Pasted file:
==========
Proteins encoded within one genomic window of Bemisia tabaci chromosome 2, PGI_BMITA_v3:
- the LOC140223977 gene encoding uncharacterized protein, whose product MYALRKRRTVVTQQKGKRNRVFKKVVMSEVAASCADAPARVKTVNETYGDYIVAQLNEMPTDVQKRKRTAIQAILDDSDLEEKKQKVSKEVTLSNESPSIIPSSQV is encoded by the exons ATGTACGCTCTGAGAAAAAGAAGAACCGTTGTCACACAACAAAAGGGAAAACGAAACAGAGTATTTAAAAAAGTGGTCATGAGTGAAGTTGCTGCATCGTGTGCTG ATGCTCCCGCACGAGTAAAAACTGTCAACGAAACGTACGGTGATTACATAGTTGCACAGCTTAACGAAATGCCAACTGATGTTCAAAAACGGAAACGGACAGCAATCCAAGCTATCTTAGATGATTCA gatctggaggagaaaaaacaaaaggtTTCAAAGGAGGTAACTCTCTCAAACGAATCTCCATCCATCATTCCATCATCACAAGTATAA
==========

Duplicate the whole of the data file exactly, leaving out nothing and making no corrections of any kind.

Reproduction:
Proteins encoded within one genomic window of Bemisia tabaci chromosome 2, PGI_BMITA_v3:
- the LOC140223977 gene encoding uncharacterized protein, whose product MYALRKRRTVVTQQKGKRNRVFKKVVMSEVAASCADAPARVKTVNETYGDYIVAQLNEMPTDVQKRKRTAIQAILDDSDLEEKKQKVSKEVTLSNESPSIIPSSQV is encoded by the exons ATGTACGCTCTGAGAAAAAGAAGAACCGTTGTCACACAACAAAAGGGAAAACGAAACAGAGTATTTAAAAAAGTGGTCATGAGTGAAGTTGCTGCATCGTGTGCTG ATGCTCCCGCACGAGTAAAAACTGTCAACGAAACGTACGGTGATTACATAGTTGCACAGCTTAACGAAATGCCAACTGATGTTCAAAAACGGAAACGGACAGCAATCCAAGCTATCTTAGATGATTCA gatctggaggagaaaaaacaaaaggtTTCAAAGGAGGTAACTCTCTCAAACGAATCTCCATCCATCATTCCATCATCACAAGTATAA